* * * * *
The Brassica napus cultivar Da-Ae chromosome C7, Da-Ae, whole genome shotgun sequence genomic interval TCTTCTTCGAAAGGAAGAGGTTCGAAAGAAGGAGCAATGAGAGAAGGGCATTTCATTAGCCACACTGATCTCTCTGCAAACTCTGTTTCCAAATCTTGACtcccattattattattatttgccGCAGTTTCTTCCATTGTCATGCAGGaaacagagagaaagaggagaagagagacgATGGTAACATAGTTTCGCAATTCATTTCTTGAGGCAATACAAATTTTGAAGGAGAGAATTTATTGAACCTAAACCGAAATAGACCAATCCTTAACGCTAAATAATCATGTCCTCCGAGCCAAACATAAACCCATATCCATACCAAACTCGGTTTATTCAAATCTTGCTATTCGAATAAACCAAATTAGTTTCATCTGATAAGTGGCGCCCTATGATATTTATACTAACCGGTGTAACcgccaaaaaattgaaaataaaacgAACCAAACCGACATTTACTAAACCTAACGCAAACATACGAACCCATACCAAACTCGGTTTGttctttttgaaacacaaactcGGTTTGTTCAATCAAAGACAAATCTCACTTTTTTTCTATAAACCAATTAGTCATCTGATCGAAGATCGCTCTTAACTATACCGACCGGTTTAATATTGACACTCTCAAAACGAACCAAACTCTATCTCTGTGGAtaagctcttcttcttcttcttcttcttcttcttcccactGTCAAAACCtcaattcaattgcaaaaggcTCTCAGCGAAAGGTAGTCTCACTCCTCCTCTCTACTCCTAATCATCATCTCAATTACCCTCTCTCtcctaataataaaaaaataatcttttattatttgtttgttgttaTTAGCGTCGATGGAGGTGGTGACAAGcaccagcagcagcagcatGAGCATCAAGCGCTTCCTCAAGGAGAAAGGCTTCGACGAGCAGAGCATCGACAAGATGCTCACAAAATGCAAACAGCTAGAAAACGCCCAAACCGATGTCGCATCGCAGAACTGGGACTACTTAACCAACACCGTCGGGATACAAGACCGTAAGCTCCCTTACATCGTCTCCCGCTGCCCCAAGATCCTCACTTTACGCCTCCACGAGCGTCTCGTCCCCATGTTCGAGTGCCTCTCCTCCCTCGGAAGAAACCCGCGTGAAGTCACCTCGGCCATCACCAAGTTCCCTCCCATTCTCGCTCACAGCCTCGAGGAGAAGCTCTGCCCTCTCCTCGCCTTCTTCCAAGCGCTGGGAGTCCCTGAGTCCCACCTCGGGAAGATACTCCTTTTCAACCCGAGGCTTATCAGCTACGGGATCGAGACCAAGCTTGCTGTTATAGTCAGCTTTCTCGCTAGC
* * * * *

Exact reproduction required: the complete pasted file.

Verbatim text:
The Brassica napus cultivar Da-Ae chromosome C7, Da-Ae, whole genome shotgun sequence genomic interval TCTTCTTCGAAAGGAAGAGGTTCGAAAGAAGGAGCAATGAGAGAAGGGCATTTCATTAGCCACACTGATCTCTCTGCAAACTCTGTTTCCAAATCTTGACtcccattattattattatttgccGCAGTTTCTTCCATTGTCATGCAGGaaacagagagaaagaggagaagagagacgATGGTAACATAGTTTCGCAATTCATTTCTTGAGGCAATACAAATTTTGAAGGAGAGAATTTATTGAACCTAAACCGAAATAGACCAATCCTTAACGCTAAATAATCATGTCCTCCGAGCCAAACATAAACCCATATCCATACCAAACTCGGTTTATTCAAATCTTGCTATTCGAATAAACCAAATTAGTTTCATCTGATAAGTGGCGCCCTATGATATTTATACTAACCGGTGTAACcgccaaaaaattgaaaataaaacgAACCAAACCGACATTTACTAAACCTAACGCAAACATACGAACCCATACCAAACTCGGTTTGttctttttgaaacacaaactcGGTTTGTTCAATCAAAGACAAATCTCACTTTTTTTCTATAAACCAATTAGTCATCTGATCGAAGATCGCTCTTAACTATACCGACCGGTTTAATATTGACACTCTCAAAACGAACCAAACTCTATCTCTGTGGAtaagctcttcttcttcttcttcttcttcttcttcccactGTCAAAACCtcaattcaattgcaaaaggcTCTCAGCGAAAGGTAGTCTCACTCCTCCTCTCTACTCCTAATCATCATCTCAATTACCCTCTCTCtcctaataataaaaaaataatcttttattatttgtttgttgttaTTAGCGTCGATGGAGGTGGTGACAAGcaccagcagcagcagcatGAGCATCAAGCGCTTCCTCAAGGAGAAAGGCTTCGACGAGCAGAGCATCGACAAGATGCTCACAAAATGCAAACAGCTAGAAAACGCCCAAACCGATGTCGCATCGCAGAACTGGGACTACTTAACCAACACCGTCGGGATACAAGACCGTAAGCTCCCTTACATCGTCTCCCGCTGCCCCAAGATCCTCACTTTACGCCTCCACGAGCGTCTCGTCCCCATGTTCGAGTGCCTCTCCTCCCTCGGAAGAAACCCGCGTGAAGTCACCTCGGCCATCACCAAGTTCCCTCCCATTCTCGCTCACAGCCTCGAGGAGAAGCTCTGCCCTCTCCTCGCCTTCTTCCAAGCGCTGGGAGTCCCTGAGTCCCACCTCGGGAAGATACTCCTTTTCAACCCGAGGCTTATCAGCTACGGGATCGAGACCAAGCTTGCTGTTATAGTCAGCTTTCTCGCTAGC